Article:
Posts Tagged ‘Soup

30
Apr
13

Browned Chicken Broth

Browned Chicken Broth

Browned Chicken Broth

I believe that it’s important for everyone to know where their food comes from.  It’s one of the things I value, especially when we talk about how food gets from vendor/farmer/producer to kitchen to table.  I’ve learned that if I know where things come from, the impact of their production on the environment, and their impact on our bodies, then I have a deeper understanding, appreciation, and respect for the farmers, the factory workers, the vendors, and the animal.  Most of my education around vegetables and seafood came at a much older age when I graduated college and entered my “responsible” age.  It wasn’t really until the push for organic and local fare that I started to educate myself around food culture, food politics, and general healthy living.  Meat, however, was something that I learned about at a young age.  Thanks to a childhood memory from a trip to Taiwan, I didn’t need to be taught about meat or where it came from …

 

The main form of short distance transportation in Taiwan is done via scooter – slow speed vespas with the shell of motorcycles.  Because of their slow speed, you commonly see parents using them to take their children to school, the local store, or the farmers market down the street.  And since I saw a bunch of kids riding around on them, I too wanted to do that.  It was fun, exhilarating, and free.  Plus, I felt like I was speeding down the country roads of Taiwan, until I saw the jogger next to me run by the scooter that my Aunt and I were riding.  I didn’t care though; it was fun to be able to ride around on a scooter and I found any excuse to get on the back of one of those machines.

 

 

I like to keep dead animals in my freezer...

I like to keep dead animals in my freezer…

One year, my Aunt asked me if I wanted to go with her to run some errands for dinner.  I knew she was going to take the scooter, so I jumped at the chance.  We went to the farmers market and picked up some vegetables from various stands and after a few stops, ended at a vendor who had a bunch of chickens in cages.  “Wait, we are buying a new animal for our farm?  A pet!? awesome!”. I was so excited to see all the chickens; although they were not the baby chicks that I would have melted for, these chickens were still cute in their own way.  In my limited Taiwanese, I was able to understand that she wanted me to pick out a chicken; I assumed that she wanted me to choose our new pet.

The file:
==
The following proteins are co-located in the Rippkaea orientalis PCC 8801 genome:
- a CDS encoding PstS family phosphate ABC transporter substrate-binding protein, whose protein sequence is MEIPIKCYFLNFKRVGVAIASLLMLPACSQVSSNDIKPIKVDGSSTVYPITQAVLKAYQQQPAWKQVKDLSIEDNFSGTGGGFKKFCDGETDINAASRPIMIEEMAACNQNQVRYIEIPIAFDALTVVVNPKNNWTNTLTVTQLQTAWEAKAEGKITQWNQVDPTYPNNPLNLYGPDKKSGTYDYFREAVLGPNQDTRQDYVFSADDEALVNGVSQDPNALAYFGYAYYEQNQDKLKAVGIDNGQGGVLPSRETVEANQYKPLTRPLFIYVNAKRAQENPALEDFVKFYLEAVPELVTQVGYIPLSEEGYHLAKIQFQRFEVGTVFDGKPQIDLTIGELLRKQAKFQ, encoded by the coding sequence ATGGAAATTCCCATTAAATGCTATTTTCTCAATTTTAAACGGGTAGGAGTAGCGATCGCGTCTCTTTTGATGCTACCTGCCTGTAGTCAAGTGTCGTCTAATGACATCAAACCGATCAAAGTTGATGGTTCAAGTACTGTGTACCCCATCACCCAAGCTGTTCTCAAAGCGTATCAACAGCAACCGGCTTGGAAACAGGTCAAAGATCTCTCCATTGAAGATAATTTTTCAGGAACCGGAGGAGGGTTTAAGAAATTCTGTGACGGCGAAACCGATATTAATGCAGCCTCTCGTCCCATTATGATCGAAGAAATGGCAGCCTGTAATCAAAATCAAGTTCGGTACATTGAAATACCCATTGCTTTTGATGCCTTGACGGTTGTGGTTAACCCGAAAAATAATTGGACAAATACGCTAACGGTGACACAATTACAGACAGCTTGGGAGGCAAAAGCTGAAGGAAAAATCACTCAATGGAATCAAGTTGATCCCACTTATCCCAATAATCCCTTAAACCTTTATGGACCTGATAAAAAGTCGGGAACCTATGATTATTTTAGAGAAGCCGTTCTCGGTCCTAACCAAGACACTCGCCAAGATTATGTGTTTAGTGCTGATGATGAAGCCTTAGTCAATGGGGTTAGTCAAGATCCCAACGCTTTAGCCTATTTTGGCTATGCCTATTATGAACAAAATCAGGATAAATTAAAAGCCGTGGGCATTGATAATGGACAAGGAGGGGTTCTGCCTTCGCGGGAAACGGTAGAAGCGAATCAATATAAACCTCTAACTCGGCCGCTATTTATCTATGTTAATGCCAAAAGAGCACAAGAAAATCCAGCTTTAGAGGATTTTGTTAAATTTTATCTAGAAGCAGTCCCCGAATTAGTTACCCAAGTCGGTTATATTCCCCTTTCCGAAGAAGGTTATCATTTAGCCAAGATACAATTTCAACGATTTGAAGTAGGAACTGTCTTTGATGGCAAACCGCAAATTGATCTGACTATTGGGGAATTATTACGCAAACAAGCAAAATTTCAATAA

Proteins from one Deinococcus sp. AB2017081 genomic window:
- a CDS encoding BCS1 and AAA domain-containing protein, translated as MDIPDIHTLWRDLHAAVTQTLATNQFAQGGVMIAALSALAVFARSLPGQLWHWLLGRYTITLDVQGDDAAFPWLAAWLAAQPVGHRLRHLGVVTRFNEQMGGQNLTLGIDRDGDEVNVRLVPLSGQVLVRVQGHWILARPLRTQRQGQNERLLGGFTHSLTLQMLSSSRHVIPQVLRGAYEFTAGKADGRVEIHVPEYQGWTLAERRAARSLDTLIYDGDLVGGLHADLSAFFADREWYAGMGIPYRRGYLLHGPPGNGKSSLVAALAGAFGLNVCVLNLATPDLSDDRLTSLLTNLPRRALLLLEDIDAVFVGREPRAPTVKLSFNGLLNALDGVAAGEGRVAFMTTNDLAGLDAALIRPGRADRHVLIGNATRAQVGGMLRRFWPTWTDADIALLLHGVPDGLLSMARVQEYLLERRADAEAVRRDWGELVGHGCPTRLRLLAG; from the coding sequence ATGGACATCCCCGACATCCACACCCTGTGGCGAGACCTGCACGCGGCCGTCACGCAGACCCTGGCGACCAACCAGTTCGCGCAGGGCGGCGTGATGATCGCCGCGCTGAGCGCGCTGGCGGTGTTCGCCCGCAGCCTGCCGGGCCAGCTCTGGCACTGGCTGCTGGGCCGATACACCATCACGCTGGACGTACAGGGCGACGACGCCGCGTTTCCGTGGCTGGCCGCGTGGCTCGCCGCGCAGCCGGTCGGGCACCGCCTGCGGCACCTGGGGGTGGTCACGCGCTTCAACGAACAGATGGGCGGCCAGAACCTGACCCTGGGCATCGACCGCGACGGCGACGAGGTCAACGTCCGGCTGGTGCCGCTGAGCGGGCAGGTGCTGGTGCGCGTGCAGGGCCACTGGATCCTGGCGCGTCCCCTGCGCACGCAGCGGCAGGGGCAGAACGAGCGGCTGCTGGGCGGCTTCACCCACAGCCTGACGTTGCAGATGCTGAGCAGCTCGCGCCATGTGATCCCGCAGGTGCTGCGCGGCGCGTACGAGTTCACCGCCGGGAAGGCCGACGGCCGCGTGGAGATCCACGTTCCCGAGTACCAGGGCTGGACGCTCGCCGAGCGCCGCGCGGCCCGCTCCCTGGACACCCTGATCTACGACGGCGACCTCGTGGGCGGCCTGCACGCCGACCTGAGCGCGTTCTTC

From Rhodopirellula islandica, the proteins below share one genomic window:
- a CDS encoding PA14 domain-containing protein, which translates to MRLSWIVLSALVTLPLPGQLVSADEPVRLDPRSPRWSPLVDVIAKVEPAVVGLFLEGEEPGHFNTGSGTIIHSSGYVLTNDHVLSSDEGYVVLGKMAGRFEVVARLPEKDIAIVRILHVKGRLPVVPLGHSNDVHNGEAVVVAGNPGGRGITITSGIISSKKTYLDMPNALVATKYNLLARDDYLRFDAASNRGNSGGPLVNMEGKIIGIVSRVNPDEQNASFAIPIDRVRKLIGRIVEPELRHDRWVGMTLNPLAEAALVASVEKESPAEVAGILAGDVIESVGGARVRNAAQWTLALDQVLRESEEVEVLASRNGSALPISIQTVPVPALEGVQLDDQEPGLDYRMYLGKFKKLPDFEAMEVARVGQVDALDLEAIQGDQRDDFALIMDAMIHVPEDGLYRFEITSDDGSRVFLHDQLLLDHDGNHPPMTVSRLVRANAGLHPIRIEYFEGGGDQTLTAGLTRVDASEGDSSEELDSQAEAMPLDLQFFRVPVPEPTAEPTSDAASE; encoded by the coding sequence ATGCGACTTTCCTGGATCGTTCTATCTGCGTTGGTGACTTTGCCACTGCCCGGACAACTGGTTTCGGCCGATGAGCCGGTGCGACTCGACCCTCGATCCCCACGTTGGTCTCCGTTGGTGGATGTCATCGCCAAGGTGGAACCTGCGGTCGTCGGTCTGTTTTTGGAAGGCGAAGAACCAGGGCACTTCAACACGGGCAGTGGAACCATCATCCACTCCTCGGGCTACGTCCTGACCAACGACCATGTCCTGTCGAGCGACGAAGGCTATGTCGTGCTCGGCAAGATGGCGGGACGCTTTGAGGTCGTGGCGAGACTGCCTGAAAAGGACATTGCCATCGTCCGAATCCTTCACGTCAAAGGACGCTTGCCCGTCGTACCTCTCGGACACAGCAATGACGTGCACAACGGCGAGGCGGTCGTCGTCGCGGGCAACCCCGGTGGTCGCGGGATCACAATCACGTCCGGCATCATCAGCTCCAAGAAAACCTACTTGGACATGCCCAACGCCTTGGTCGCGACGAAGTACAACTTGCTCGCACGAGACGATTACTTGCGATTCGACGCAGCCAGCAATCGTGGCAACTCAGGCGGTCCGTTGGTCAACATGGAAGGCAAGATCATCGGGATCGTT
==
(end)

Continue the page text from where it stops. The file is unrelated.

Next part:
I inspected each cage carefully.  There were three to four chickens in each cage and I wanted to make sure that

each one had its chance to show off its greatness.  I wanted to make sure I made the right choice so that on future visits to Taiwan, the chicken I selected would be waiting to greet me at the door upon my arrival to the farm. Finally, I picked out the chicken I wanted, pointed to it and said, “那個.”  She leaned over to the man who owned the shop and told him which one I had chosen and with a quick thrust, his hands grabbed my chicken by its legs and pulled it out of the cage.  I had a feeling that something got lost in translation, especially when I saw him pull a sharp blade out of his pocket I knew that I the fate I had pictured for little “Wilmur” was no longer the happy ending I had planned.  Within minutes the chicken had its neck slit and was thrown into a large barrel to quickly go to “sleep.”  I was in shock.

 

Once the chicken stopped moving in the tub, I thought the nightmare was finally over.  But I was wrong.  The vendor then reached in and grabbed the chicken and put it in a tub that I can only describe as a giant washing machine with an exposed window on the top.  In went the chicken , the machine was turned on and around went the chicken.  Every cycle of the tumbler I would see the chicken through the opening and with each turn there seemed to be less feathers on the body.  Six turns later, the chicken was naked, and ready for the final stage.  I think my Aunt finally realized what was going on, it was probably obvious; my mouth was wide open, no more color in my face.  She distracted me (although too late) as the vendor cleaned the chicken and packed it up.  She then put me on the back of her scooter and we rode back to the house and that night I ate “Wilmer”.

 

Events like this have taught me a lot of things.  I learned that day that “Scott, let’s get a chicken” has many meanings.  I also learned too have a better appreciation for animals now. It has even taught me to respect the animals that we eat and all of the parts of the animal.  It has taught me to respect the work that butchers and farmers go through.  It has also taught me that I need to learn Taiwanese better.

 

~stuff

the bones of 1 chicken

1 tsp thyme, dried

2 tbs canola oil

1 tsp oregano, dried

2 tsp salt

1 tsp black pepper, ground

1 tsp rosemary, dried

1 tsp thyme, dried

1 head of garlic, split

2 medium carrots, rough chopped

3 celery stalks, rough chopped

1 medium onion, rough chopped

4 whole shitake, dried

3 qt water

salt and pepper to taste

 

~steps

preheat oven to 375°f

toss bones with thyme, oil, oregano, salt, pepper, garlic, and rosemary until fully covered

roast bones on baking sheet until fully browned, about 30 minutes

transfer all contents into a large stock pot and cover bones with water, about 3 qts